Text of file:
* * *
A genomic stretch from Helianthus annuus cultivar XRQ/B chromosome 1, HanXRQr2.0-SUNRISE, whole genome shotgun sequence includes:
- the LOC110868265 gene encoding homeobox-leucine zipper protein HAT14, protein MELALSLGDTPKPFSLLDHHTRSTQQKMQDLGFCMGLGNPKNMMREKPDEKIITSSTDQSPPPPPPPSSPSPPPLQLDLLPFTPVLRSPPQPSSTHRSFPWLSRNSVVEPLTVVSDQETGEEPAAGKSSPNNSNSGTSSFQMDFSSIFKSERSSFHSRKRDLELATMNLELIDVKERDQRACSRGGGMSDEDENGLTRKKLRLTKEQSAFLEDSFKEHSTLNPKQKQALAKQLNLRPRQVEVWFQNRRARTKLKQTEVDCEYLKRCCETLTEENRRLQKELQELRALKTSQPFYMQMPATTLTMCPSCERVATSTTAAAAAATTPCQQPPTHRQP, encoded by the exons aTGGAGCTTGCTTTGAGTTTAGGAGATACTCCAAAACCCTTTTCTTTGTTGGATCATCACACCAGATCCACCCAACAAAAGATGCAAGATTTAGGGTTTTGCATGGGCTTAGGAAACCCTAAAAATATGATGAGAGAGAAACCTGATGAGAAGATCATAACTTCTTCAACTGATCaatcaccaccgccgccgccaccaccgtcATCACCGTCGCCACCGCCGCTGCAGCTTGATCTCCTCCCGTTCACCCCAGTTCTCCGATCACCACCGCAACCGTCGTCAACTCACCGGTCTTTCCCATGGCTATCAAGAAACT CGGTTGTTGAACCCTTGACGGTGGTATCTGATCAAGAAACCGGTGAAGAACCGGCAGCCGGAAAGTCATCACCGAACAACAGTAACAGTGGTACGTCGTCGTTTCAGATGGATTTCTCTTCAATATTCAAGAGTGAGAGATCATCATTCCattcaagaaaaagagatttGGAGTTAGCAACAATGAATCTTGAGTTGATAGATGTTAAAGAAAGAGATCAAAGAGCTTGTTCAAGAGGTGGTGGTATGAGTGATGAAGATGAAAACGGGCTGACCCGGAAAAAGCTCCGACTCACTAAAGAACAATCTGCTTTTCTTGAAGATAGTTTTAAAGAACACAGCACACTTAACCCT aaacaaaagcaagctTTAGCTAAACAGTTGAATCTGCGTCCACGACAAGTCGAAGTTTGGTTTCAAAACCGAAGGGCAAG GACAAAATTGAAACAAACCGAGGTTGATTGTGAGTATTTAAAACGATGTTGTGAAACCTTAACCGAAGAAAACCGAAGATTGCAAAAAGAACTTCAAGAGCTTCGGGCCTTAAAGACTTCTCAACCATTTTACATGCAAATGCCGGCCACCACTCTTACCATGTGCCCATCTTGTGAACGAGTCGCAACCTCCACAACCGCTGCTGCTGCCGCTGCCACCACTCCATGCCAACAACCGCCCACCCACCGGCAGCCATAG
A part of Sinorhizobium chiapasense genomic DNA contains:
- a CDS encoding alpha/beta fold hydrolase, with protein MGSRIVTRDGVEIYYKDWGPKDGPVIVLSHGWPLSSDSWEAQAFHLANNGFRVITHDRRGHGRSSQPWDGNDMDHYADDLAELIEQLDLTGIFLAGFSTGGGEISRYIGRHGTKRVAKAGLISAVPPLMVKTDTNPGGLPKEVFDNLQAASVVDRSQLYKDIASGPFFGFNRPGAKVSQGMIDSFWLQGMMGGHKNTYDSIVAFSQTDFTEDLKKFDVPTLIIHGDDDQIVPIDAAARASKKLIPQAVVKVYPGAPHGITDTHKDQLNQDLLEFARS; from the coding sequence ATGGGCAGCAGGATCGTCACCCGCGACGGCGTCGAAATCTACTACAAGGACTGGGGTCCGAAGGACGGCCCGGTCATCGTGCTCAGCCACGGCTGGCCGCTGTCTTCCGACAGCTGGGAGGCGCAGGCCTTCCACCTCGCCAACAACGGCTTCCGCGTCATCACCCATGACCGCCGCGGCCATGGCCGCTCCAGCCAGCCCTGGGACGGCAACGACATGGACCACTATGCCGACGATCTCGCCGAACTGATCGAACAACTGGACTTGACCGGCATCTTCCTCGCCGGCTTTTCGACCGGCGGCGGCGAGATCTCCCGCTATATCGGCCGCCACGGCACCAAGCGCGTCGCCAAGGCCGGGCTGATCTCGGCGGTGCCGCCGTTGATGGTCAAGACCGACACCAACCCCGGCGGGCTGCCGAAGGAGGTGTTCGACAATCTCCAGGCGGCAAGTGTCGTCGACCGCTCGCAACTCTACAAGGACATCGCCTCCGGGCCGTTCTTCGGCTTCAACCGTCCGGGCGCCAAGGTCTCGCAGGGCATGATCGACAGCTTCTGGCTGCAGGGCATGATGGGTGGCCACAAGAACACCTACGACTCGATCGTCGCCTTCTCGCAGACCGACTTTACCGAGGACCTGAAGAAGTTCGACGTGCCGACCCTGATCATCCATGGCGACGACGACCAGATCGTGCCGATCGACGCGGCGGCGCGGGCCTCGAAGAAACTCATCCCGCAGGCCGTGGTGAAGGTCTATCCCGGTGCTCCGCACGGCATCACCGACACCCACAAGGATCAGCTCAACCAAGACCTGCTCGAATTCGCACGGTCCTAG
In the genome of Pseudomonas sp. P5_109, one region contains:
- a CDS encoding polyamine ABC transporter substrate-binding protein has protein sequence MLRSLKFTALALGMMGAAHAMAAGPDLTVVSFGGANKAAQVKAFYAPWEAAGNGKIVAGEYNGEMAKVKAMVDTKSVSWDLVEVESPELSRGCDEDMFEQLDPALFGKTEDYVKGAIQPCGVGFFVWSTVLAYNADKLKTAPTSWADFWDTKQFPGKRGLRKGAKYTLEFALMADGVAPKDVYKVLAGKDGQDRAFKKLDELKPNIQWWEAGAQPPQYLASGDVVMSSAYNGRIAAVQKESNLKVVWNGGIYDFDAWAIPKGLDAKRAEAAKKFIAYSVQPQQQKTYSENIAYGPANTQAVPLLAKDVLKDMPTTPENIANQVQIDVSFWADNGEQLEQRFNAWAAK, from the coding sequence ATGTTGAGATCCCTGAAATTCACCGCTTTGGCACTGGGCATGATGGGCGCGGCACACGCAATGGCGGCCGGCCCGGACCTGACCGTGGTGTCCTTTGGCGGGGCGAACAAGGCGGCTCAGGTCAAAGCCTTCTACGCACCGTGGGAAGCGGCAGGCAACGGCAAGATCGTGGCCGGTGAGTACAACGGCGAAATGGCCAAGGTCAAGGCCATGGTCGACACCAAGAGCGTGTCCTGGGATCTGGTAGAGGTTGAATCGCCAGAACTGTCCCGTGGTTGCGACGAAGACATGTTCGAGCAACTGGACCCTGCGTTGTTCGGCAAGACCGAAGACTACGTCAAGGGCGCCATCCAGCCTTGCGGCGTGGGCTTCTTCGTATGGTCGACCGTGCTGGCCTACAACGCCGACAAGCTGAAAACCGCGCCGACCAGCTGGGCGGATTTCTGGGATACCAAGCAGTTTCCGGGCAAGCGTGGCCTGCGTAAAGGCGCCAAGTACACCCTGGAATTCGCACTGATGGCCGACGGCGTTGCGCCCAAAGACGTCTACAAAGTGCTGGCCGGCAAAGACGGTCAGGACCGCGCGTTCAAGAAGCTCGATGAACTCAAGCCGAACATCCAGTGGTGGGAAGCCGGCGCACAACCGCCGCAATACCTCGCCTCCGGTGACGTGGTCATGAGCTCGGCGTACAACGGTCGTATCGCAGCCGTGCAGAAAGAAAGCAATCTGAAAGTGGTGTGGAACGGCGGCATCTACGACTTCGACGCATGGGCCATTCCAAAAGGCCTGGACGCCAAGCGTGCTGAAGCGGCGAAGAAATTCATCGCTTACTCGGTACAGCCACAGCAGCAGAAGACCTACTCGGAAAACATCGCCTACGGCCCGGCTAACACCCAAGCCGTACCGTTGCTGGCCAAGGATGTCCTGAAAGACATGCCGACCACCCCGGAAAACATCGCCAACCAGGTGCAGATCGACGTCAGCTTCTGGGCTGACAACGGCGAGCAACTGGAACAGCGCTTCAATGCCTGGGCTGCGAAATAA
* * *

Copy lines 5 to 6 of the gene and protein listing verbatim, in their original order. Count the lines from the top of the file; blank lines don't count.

In the genome of Pseudomonas sp. P5_109, one region contains:
- a CDS encoding polyamine ABC transporter substrate-binding protein has protein sequence MLRSLKFTALALGMMGAAHAMAAGPDLTVVSFGGANKAAQVKAFYAPWEAAGNGKIVAGEYNGEMAKVKAMVDTKSVSWDLVEVESPELSRGCDEDMFEQLDPALFGKTEDYVKGAIQPCGVGFFVWSTVLAYNADKLKTAPTSWADFWDTKQFPGKRGLRKGAKYTLEFALMADGVAPKDVYKVLAGKDGQDRAFKKLDELKPNIQWWEAGAQPPQYLASGDVVMSSAYNGRIAAVQKESNLKVVWNGGIYDFDAWAIPKGLDAKRAEAAKKFIAYSVQPQQQKTYSENIAYGPANTQAVPLLAKDVLKDMPTTPENIANQVQIDVSFWADNGEQLEQRFNAWAAK, from the coding sequence ATGTTGAGATCCCTGAAATTCACCGCTTTGGCACTGGGCATGATGGGCGCGGCACACGCAATGGCGGCCGGCCCGGACCTGACCGTGGTGTCCTTTGGCGGGGCGAACAAGGCGGCTCAGGTCAAAGCCTTCTACGCACCGTGGGAAGCGGCAGGCAACGGCAAGATCGTGGCCGGTGAGTACAACGGCGAAATGGCCAAGGTCAAGGCCATGGTCGACACCAAGAGCGTGTCCTGGGATCTGGTAGAGGTTGAATCGCCAGAACTGTCCCGTGGTTGCGACGAAGACATGTTCGAGCAACTGGACCCTGCGTTGTTCGGCAAGACCGAAGACTACGTCAAGGGCGCCATCCAGCCTTGCGGCGTGGGCTTCTTCGTATGGTCGACCGTGCTGGCCTACAACGCCGACAAGCTGAAAACCGCGCCGACCAGCTGGGCGGATTTCTGGGATACCAAGCAGTTTCCGGGCAAGCGTGGCCTGCGTAAAGGCGCCAAGTACACCCTGGAATTCGCACTGATGGCCGACGGCGTTGCGCCCAAAGACGTCTACAAAGTGCTGGCCGGCAAAGACGGTCAGGACCGCGCGTTCAAGAAGCTCGATGAACTCAAGCCGAACATCCAGTGGTGGGAAGCCGGCGCACAACCGCCGCAATACCTCGCCTCCGGTGACGTGGTCATGAGCTCGGCGTACAACGGTCGTATCGCAGCCGTGCAGAAAGAAAGCAATCTGAAAGTGGTGTGGAACGGCGGCATCTACGACTTCGACGCATGGGCCATTCCAAAAGGCCTGGACGCCAAGCGTGCTGAAGCGGCGAAGAAATTCATCGCTTACTCGGTACAGCCACAGCAGCAGAAGACCTACTCGGAAAACATCGCCTACGGCCCGGCTAACACCCAAGCCGTACCGTTGCTGGCCAAGGATGTCCTGAAAGACATGCCGACCACCCCGGAAAACATCGCCAACCAGGTGCAGATCGACGTCAGCTTCTGGGCTGACAACGGCGAGCAACTGGAACAGCGCTTCAATGCCTGGGCTGCGAAATAA